It was during those later Evanston St. Nick’s years that my music accumulation addiction truly took off. I eagerly awaited the days when the nuns would pass out those Scholastic Book Club flyers offering all manner of middle school literature and the occasional 45. I can’t for the life of me remember the first single I bought, but Badfinger’s ‘Straight Up’ containing ‘Baby Blue’ and ‘Day After Day’ was my very first LP.
Badfinger was supposed to be the next incarnation of Beatles at the time.
As my vinyl collection and the associated listening time steadily increased, one day, my mother approached me to say that, while the music wasn’t bad, she feared my brothers and I would grow up without having musical standards or enjoying iconic artists.
Considering she grew up listening to legends like Frank Sinatra, Bing Crosby, Judy Garland and Glenn Miller, her inquiry was a more-than-fascinating proposition. If you consider Bill Haley’s ‘Rock Around the Clock’ to be the opening salvo, Rock and Roll was a mere 16-year-old in 1971, so it was far too early to make that call.
The Beatles were, indeed, more popular than God, but they’d just broken up and their too-short tenure threatened to relegate them to oblivion. Bob Dylan seemed destined for icon-ness, but he was still taking crap from a boatload of folk folks for going electric.
Jimi Hendrix broke and then changed all the rules, but he died after releasing just three studio albums. The Stones were certainly relevant, but they always seemed destined to explode, The Who had yet to release their masterpieces, and though Led Zeppelin was on a tear, releasing three stellar albums between 1969 and 1970, hard rock, as it was called back then, was still in it’s infancy.
So, after thinking about it for a couple of days, the only Rock and Roll icon I managed to come up with to counter my mother was Chuck Berry.
So, why am I deliberating over this philosophical conundrum now you ask? Because fast forwarding to this weekend, my wife pulled out ‘The 25th Anniversary Rock & Roll Hall of Fame’ 2009 concerts Blu-ray and every last one of those amazing artists performed what can only be called rock standards.
Crosby, Stills and Nash sang ‘Woodstock’ and ‘Almost Cut My Hair.’ Steve wonder did duets with John Legend, Smokie Robinson, B.B. King, Sting, and Jeff Beck.” The Queen of Soul performed ‘Chain of Fools’ with Annie Lennox, and I got serious goosebumps watching Paul Simon and Art Garfunkel nail ‘Bridge Over Troubled Water’ despite breaking up 38 long years before.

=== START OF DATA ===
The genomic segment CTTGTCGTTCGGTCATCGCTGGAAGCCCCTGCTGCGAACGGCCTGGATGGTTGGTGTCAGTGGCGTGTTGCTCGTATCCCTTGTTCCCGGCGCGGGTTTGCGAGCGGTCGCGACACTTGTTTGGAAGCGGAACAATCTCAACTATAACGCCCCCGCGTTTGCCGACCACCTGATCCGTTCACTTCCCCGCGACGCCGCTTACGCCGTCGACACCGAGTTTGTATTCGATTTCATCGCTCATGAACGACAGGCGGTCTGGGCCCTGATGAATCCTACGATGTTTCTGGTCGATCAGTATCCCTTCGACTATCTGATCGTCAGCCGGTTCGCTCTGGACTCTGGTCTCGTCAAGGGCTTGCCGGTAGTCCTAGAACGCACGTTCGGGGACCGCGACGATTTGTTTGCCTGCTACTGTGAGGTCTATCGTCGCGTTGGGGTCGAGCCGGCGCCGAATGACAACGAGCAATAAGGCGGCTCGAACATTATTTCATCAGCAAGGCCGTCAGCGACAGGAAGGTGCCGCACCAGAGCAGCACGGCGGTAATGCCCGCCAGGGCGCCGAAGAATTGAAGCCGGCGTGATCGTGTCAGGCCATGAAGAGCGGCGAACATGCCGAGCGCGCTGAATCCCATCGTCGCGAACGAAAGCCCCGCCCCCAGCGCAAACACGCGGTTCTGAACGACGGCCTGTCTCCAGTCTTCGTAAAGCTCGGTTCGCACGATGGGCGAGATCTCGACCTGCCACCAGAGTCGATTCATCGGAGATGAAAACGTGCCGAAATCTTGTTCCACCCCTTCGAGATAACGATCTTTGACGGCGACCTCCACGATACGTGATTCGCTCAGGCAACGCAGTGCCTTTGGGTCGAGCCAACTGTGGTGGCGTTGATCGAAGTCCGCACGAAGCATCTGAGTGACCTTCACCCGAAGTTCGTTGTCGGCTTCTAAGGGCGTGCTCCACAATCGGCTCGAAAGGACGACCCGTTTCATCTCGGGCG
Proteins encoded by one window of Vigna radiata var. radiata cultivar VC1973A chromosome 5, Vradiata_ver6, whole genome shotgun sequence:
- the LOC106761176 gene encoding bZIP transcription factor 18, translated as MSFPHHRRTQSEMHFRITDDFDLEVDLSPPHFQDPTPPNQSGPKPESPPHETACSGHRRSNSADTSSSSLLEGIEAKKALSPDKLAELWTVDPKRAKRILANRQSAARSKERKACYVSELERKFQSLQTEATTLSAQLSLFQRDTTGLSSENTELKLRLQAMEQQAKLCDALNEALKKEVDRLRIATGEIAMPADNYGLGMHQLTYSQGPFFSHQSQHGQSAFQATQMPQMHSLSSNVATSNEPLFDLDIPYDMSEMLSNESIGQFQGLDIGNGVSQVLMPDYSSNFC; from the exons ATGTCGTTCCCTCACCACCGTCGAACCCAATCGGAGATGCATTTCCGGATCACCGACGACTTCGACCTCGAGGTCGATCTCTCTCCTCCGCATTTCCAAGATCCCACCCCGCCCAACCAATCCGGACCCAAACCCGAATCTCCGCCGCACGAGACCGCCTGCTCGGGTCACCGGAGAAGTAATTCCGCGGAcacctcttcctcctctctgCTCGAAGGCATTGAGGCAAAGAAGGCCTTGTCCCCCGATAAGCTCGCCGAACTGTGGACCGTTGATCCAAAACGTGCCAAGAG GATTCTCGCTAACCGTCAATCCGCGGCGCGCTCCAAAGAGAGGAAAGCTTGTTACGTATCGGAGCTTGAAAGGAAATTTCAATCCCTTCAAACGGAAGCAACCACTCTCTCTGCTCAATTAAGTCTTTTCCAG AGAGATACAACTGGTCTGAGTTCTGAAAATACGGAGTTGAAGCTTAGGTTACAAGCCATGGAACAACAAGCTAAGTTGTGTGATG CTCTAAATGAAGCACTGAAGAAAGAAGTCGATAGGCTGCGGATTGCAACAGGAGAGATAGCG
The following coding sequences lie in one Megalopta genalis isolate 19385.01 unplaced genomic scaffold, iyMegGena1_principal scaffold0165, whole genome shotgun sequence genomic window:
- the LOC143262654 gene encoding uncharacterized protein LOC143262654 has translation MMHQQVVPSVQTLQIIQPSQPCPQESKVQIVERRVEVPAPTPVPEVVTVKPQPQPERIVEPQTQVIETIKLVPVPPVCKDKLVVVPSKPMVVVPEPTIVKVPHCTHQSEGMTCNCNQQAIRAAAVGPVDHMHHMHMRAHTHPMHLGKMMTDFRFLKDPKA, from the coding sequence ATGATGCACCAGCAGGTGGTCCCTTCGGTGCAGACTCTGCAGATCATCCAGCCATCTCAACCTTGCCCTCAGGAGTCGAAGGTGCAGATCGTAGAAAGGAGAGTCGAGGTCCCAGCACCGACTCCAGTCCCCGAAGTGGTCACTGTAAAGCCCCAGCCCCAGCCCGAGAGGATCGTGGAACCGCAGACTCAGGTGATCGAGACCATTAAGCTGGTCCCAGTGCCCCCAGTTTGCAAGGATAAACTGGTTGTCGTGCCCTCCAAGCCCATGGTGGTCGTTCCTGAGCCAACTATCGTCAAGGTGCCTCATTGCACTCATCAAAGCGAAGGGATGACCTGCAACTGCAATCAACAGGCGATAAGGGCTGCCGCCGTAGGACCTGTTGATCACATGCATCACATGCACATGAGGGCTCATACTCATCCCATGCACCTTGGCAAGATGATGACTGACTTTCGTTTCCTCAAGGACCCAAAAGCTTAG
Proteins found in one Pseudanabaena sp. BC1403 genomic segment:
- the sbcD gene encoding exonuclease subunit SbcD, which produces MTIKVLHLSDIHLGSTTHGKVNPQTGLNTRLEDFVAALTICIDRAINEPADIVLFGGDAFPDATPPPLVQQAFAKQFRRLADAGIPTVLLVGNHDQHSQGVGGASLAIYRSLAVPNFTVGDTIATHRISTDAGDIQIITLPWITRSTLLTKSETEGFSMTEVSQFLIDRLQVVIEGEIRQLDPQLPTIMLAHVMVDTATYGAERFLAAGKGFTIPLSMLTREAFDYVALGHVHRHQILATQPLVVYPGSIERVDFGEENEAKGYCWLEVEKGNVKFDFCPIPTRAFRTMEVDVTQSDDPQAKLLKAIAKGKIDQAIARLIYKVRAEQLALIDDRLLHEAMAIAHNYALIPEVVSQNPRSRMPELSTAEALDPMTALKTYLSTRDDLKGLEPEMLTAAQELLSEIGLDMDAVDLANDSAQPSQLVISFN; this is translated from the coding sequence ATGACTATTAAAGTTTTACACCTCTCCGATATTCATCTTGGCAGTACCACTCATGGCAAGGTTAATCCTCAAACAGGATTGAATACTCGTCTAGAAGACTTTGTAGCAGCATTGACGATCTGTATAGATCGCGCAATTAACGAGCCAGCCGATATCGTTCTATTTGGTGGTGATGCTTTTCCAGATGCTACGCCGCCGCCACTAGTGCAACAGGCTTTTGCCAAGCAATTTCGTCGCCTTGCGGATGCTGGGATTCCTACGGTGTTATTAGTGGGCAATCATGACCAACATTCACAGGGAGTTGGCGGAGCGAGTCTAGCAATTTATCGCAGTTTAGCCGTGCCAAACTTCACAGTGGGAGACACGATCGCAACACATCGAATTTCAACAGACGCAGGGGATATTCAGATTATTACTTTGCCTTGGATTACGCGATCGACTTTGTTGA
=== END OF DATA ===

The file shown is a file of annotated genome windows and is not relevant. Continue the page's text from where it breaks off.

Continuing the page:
Then there was Bruce Springsteen, John Fogerty, Sam Moore, Buddy Guy, Billy Gibbons, U2, Patti Smith and Mick Jagger. I wanted to say, “See ma! You were right when you told me to be a writer (I think!), but you were wrong about this one!”
But despite her unfounded fear, I find myself wanting to ask my 21-year-old son the very same question.
Before you accuse me of being just another curmudgeonly “that’s not music” old fogey, I dutifully come downstairs to listen to Sirius XM’s Alt Nation every morning! And while I like alternative artists like Weezer, The Strokes, Of Monsters and Men, Mumford & Sons, The Killers, Modest Mouse, Bastille, Post Malone and The Lumineers, with perhaps the exception of Mr. Malone, none of them seem destined for greatness.
I don’t see a burgeoning Bruce Springsteen, Rolling Stones, Fleetwood Mac, or U2 among the bunch, and while I still buy some vinyl, those purchases primarily consist of classic rock reissues.
Pop music will always have its superstars like Lady Gaga, Beyoncé, Taylor Swift, Ed Sheeran, Drake and Katy Perry, but pop music, by definition, is neither groundbreaking nor socially inspiring. My wife laughs at my enduring love for The Partridge Family, but I’d hardly put them in the category of the artists we watched this weekend.
My mother may have gotten it wrong in 1971, but in my theoretical defense, there was no Internet back then. We’ve all seen what the Web’s done to record companies and drastically shifting music buying habits.
Can you say “streaming services?” I knew you could! I don’t think my son has ever purchased a CD, LP, or even an individual MP3.
During her brief Hall of Fame set, Aretha Franklin gave a shout-out to the late Ahmet Ertegun, the legendary co-founder of Atlantic Records who wrote ‘Chain of Fools.’ Ertegun and Atlantic championed so may rock and soul acts that went onto become the icons who sang the standards.
The Net has done an amazing job of opening up the music and other industries, but with record companies being mere shadows of their former selves, it’s up to the acts themselves to break out now. For example, Lady Gaga regularly recounts how she got her early gigs by calling venues and pretending to be her own British manager.
My wife thinks my theory will turn out to be equally as inaccurate as my mother’s, and I hope she’s right. But even though my Alternative Summer 2020 playlist consists of 68 songs by 54 artists, when my son sits down to watch the 50th Anniversary Rock and Roll Hall of Fame festivities in 2034, aside from Keith Richard, I truly wonder who the performers will be.